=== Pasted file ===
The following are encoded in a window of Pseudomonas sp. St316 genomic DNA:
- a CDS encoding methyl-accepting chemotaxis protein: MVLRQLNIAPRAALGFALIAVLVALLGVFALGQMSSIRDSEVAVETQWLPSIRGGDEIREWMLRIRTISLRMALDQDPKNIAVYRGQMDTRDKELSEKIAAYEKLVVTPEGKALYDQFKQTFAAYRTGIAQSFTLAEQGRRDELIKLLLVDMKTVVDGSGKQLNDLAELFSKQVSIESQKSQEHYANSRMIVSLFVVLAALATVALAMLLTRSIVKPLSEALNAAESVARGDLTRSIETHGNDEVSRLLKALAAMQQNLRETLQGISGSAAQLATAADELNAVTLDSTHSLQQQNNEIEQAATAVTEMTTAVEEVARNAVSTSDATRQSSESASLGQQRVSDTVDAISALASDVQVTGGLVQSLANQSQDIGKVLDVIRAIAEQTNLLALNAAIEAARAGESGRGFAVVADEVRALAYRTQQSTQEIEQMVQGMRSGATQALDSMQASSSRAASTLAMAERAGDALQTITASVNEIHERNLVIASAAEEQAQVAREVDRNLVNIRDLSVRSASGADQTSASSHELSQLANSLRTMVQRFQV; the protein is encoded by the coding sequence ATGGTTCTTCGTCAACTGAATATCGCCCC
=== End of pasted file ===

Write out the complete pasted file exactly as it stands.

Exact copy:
The following are encoded in a window of Pseudomonas sp. St316 genomic DNA:
- a CDS encoding methyl-accepting chemotaxis protein: MVLRQLNIAPRAALGFALIAVLVALLGVFALGQMSSIRDSEVAVETQWLPSIRGGDEIREWMLRIRTISLRMALDQDPKNIAVYRGQMDTRDKELSEKIAAYEKLVVTPEGKALYDQFKQTFAAYRTGIAQSFTLAEQGRRDELIKLLLVDMKTVVDGSGKQLNDLAELFSKQVSIESQKSQEHYANSRMIVSLFVVLAALATVALAMLLTRSIVKPLSEALNAAESVARGDLTRSIETHGNDEVSRLLKALAAMQQNLRETLQGISGSAAQLATAADELNAVTLDSTHSLQQQNNEIEQAATAVTEMTTAVEEVARNAVSTSDATRQSSESASLGQQRVSDTVDAISALASDVQVTGGLVQSLANQSQDIGKVLDVIRAIAEQTNLLALNAAIEAARAGESGRGFAVVADEVRALAYRTQQSTQEIEQMVQGMRSGATQALDSMQASSSRAASTLAMAERAGDALQTITASVNEIHERNLVIASAAEEQAQVAREVDRNLVNIRDLSVRSASGADQTSASSHELSQLANSLRTMVQRFQV; the protein is encoded by the coding sequence ATGGTTCTTCGTCAACTGAATATCGCCCC